Utilities can meet state renewable portfolio standards—and reduce greenhouse gases—by burning biomass fuel. Whether utilities are prepared to jump into the biomass game, however, depends on how...
Repowering with Biomass
Waste fuels struggle despite coal’s decline.
finish in 2012. However, some things have changed. “When we started doing some of the final engineering on the technology that we chose, the prices ended up being higher,” Donovan says. “As a result, we had to go back to the Public Service Commission. They were unhappy with the price, so we are in the process of re-evaluating the technologies to see if there is a better alternative for us.” At press time Xcel was still hoping it can provide a recommendation to the PSC by the end of 2010, which would put the project a little more than a year behind schedule.
And if it does proceed, Xcel expects the cost to be higher than the original $60 million estimate. “We are hoping that we can find a technology with only a 5 percent to 10 percent price escalation,” Donovan says. “If it gets much above that, though, we would have some hard decisions to make.”
Regardless of what happens with the third boiler, Donovan emphasizes that the plant will continue burning biomass as the primary fuel in the first two boilers.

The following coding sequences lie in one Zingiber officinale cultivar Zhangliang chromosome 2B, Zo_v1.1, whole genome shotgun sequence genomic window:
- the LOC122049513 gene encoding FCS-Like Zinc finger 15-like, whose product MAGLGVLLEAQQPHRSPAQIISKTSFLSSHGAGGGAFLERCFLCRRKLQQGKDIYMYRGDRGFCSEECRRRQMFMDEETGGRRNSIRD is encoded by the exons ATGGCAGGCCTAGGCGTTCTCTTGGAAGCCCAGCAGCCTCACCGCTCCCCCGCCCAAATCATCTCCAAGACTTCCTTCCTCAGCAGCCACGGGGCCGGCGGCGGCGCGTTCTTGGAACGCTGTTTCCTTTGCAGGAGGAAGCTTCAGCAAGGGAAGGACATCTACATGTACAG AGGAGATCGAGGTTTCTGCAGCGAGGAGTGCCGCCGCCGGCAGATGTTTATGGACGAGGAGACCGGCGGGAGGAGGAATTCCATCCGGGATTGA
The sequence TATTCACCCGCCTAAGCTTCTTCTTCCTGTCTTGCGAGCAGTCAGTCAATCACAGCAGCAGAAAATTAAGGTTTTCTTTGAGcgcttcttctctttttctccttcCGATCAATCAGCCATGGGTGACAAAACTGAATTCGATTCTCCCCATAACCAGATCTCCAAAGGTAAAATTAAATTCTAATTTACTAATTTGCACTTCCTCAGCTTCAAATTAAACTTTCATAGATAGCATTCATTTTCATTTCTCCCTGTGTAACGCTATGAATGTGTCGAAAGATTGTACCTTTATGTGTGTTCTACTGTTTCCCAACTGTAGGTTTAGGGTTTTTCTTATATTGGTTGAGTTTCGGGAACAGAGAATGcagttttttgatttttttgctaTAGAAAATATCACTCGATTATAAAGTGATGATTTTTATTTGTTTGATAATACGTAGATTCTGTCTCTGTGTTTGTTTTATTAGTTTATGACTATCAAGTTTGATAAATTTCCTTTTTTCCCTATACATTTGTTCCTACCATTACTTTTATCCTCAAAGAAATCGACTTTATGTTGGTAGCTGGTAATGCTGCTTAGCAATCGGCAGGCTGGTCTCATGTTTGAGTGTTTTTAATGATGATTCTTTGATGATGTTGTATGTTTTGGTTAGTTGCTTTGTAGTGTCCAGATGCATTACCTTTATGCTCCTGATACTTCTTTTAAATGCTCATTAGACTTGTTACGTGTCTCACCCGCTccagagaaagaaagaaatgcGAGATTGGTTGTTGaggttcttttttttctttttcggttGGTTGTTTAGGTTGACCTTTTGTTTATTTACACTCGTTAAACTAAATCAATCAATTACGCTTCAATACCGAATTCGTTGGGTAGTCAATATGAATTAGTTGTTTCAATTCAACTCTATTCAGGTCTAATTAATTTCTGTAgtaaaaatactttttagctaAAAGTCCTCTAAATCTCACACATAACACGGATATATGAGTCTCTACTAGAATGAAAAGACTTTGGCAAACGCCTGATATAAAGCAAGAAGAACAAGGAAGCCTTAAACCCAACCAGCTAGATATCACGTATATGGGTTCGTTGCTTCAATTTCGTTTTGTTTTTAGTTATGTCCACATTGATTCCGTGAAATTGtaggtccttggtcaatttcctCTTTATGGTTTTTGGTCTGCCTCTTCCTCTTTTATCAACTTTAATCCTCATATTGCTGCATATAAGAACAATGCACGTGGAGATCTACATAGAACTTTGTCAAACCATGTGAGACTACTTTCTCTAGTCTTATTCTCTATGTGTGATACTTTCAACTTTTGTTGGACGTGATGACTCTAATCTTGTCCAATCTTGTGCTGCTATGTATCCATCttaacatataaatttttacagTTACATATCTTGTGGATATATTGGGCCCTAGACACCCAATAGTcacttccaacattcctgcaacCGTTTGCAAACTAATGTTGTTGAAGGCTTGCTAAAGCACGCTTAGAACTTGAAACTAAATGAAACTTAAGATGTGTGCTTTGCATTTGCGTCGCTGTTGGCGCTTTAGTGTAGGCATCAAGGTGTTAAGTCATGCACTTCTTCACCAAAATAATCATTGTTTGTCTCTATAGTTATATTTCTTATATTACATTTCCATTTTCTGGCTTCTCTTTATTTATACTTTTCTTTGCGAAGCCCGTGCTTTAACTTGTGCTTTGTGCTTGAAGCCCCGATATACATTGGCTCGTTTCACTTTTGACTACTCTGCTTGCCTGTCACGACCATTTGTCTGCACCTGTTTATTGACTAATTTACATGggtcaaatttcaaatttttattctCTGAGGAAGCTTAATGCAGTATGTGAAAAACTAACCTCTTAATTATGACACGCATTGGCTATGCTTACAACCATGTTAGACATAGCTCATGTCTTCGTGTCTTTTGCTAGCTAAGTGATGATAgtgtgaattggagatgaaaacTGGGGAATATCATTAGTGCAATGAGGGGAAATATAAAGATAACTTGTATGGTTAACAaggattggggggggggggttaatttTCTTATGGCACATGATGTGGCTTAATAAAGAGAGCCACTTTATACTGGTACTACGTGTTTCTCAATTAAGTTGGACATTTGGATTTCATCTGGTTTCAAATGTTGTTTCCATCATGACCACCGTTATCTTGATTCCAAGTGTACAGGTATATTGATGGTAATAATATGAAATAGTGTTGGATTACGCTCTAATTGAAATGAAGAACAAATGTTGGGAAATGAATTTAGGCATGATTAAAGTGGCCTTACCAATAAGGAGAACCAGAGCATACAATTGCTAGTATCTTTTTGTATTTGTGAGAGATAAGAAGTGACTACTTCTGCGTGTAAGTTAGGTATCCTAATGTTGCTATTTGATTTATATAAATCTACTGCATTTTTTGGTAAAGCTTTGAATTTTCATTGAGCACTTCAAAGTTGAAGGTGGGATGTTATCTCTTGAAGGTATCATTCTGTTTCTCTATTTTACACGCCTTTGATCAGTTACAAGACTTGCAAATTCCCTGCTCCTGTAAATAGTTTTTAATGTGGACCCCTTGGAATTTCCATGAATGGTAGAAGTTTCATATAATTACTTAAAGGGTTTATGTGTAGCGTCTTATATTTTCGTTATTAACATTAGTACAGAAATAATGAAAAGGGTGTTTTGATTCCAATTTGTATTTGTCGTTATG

In 2008, Georgia Power completed an evaluation of converting an older coal-fueled power plant, Plant Mitchell in Albany, Ga., to burn wood biomass. The plant has one 155 MW coal-fired steam unit, and three 33 MW oil-fired combustion turbines. “The conversion is focusing on the 155 MW unit,” says Jeff Burleson, director of resource policy and planning. “We want to convert it to 96 MW of biomass.”
Georgia Power wants to switch for several reasons. Namely, biomass has lower emissions than coal. Also the utility wants to increase its fuel diversity to include more renewables. “It is also a cost effective way to generate electricity,” says Burleson. In fact, one of the utility’s initial reasons for looking at the switch was the increasing price of coal and projections for continued increases in the years to come. The prospect also offers local economic benefits, and in Georgia, the purchase of biomass fuel is exempt from sales tax, unlike coal and natural gas.
The utility doesn’t anticipate supply problems. Its research showed sufficient sources of wood biomass near the plant—which makes sense, because according to the Georgia Forestry Association, Georgia has more commercial forest land than any other state, with about 24 million acres. The company expects to obtain chipped wood waste fuel from logging operations within a 100-mile radius of the plant.
Georgia Power made its original appeal for the conversion to the Georgia Public Service Commission in 2008. “We have just filed an updated project plan with the Commission, including potential cost differences, based on the different technologies,” Burleson says. The utility also needs to get an air permit from the state’s Environmental Protection Division.
Original plans were to begin the transition in 2011 and have the conversion come on line in 2012. However, things were delayed in January 2010, with the utility waiting until the EPA better defines rules governing industrial boiler emissions. The anticipated industrial boiler “Maximum Achievable Control Technology” rule would regulate emissions of